Vector Performance Modelling :
There are two parameters to describe the performance of the vector processors –
- The asymptotic performance or the theoretical peak performance (r to the base ∞).
- Half performance length (n₁/₂).
Theoretical peak performance is the maximum possible rate of computation that can be achieved by the processor and is expressed in FLOPS (Floating Point instructions per second). This parameter can be used to measure the performance of a single vector processor as well as multiple vector processors. For example, the Asymptotic Performance of a single Cray Y-MP processor is 167 MFLOPS and that of an 8-processor system of Cray Y-MP is 2.6 GFLOPS.
The half performance length is as the name says is the vector length for which the performance is half the peak performance. The performance of a vector processor depends on the vector start-up time and the pipeline depth. If these start-up time and pipeline depth keep on increasing, it becomes very difficult to attain peak performance. So it is expected to reach at least half the peak performance or the n₁/₂ value.
Besides these parameters, the basic performance measure for any multiprocessor system is the same that is the speed-up factor. The speed-up factor is given as the ratio of the execution time for one processor to that of the ‘P’ processors. It can also be said as the ratio of the speed of ‘P’ processors executing simultaneously to that of the single processor.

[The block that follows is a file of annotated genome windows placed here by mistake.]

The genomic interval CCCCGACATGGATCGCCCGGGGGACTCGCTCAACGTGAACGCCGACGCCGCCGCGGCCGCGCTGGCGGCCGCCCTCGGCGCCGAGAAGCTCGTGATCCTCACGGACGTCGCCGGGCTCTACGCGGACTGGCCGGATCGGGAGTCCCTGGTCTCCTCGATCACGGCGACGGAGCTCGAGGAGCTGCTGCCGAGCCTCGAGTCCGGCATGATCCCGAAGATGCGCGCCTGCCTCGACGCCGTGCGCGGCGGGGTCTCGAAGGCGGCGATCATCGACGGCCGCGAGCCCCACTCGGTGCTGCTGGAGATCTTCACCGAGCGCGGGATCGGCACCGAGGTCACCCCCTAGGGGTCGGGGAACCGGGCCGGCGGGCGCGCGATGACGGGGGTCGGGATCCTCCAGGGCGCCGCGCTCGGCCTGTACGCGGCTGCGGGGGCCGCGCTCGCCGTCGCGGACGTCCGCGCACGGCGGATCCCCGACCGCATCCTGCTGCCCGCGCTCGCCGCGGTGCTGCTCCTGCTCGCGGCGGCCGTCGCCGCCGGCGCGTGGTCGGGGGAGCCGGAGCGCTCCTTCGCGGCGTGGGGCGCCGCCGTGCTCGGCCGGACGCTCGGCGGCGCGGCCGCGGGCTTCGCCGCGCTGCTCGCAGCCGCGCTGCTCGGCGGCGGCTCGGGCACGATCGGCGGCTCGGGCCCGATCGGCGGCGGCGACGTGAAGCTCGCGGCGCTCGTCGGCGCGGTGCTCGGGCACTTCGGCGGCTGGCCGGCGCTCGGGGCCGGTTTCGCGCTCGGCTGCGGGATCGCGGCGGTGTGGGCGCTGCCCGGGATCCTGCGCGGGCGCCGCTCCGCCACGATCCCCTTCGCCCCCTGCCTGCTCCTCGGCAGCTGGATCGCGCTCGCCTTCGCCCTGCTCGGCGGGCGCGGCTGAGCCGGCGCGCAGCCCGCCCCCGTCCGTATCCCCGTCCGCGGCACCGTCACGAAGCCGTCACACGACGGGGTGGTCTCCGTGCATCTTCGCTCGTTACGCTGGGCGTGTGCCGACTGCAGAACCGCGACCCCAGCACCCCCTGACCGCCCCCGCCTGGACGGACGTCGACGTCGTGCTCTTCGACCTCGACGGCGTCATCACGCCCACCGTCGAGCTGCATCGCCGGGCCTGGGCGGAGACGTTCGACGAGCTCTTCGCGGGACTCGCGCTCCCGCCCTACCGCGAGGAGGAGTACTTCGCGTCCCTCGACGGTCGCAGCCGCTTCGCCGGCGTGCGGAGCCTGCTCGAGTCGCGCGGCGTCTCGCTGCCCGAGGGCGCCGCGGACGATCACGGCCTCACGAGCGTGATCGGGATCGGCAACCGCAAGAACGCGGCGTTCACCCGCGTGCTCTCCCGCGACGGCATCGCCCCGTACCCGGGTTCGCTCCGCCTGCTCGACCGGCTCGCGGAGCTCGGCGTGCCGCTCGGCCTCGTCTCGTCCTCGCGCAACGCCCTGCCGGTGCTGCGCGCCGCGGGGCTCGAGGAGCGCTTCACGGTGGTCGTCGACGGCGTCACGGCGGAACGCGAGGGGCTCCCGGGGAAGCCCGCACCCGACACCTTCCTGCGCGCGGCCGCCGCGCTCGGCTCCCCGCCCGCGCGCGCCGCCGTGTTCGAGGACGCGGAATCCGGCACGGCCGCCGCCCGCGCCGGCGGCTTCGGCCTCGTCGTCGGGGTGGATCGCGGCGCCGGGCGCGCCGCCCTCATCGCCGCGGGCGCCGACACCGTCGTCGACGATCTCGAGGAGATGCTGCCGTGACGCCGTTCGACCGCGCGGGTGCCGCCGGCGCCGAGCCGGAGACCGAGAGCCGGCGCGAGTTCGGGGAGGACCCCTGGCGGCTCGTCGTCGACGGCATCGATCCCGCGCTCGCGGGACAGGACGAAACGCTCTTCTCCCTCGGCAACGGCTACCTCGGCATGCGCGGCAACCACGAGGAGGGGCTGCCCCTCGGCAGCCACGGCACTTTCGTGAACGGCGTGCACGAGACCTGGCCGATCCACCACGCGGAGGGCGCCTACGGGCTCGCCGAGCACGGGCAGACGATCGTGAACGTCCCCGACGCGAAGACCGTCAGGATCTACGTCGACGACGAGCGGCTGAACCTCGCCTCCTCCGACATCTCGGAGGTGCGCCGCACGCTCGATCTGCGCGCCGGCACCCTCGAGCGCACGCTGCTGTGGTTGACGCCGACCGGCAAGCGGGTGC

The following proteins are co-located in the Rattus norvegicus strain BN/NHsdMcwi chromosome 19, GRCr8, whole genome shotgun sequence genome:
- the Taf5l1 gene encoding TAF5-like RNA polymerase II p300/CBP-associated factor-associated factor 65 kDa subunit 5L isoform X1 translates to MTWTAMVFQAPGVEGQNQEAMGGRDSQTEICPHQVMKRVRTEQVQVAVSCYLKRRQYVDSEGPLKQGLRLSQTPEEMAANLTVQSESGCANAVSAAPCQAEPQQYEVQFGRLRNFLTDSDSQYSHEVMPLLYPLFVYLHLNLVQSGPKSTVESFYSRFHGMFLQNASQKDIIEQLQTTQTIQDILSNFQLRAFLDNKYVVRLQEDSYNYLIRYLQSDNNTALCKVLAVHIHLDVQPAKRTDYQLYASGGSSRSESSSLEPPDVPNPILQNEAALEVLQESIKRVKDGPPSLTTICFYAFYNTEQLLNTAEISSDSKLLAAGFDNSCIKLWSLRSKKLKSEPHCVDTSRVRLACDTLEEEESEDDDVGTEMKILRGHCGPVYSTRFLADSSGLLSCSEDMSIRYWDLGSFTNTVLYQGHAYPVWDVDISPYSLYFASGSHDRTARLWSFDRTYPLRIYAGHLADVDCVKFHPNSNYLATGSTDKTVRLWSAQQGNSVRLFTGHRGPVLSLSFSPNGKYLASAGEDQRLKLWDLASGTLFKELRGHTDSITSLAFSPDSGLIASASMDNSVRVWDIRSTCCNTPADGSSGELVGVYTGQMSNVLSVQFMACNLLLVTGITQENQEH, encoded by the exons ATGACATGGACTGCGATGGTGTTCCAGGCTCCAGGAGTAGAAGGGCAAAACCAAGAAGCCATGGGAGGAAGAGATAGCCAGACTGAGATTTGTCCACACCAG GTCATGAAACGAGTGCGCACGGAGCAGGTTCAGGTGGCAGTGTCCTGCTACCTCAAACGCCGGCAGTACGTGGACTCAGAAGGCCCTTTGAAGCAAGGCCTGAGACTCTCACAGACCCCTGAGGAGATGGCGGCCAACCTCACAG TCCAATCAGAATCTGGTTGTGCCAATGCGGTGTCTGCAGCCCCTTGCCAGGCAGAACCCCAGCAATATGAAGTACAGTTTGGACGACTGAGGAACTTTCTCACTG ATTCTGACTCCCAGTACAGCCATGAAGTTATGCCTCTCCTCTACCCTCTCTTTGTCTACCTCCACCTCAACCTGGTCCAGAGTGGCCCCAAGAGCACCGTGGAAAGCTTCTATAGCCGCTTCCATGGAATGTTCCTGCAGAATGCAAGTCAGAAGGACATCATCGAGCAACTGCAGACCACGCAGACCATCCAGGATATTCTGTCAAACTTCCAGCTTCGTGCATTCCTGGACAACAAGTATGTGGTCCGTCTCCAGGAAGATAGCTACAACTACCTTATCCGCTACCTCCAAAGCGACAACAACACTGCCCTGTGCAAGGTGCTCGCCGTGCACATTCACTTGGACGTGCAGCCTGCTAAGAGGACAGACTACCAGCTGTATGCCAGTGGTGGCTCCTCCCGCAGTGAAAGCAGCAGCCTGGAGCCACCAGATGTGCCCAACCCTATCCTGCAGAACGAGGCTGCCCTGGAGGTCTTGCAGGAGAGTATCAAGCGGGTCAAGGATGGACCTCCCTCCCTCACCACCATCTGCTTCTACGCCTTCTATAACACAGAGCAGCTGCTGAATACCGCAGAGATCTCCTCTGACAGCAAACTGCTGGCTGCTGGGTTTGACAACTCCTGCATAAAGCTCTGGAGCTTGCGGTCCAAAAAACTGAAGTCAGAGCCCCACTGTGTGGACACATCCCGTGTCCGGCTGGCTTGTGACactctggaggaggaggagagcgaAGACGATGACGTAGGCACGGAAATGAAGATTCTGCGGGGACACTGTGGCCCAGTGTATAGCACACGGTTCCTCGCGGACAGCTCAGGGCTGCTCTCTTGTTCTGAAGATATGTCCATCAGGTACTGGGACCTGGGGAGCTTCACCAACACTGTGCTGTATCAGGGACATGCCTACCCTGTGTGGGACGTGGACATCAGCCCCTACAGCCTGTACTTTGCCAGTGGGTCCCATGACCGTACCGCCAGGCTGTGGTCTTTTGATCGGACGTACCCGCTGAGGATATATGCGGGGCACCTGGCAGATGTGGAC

The specialty of this performance parameter is that it considers the execution time and hence all the overhead of the parallel system is already taken into account. A very important point to be considered is that the same program is not to be tested for parallel processors and a single processor. This is because the algorithm to perform a task on a single processor and parallel processors will be different.
Also when comparing the times required to execute the problem in single and parallel processors, the time to be considered on the sequential processors must be the best algorithm time required. Hence we can say the speed-up ratio can be given as –
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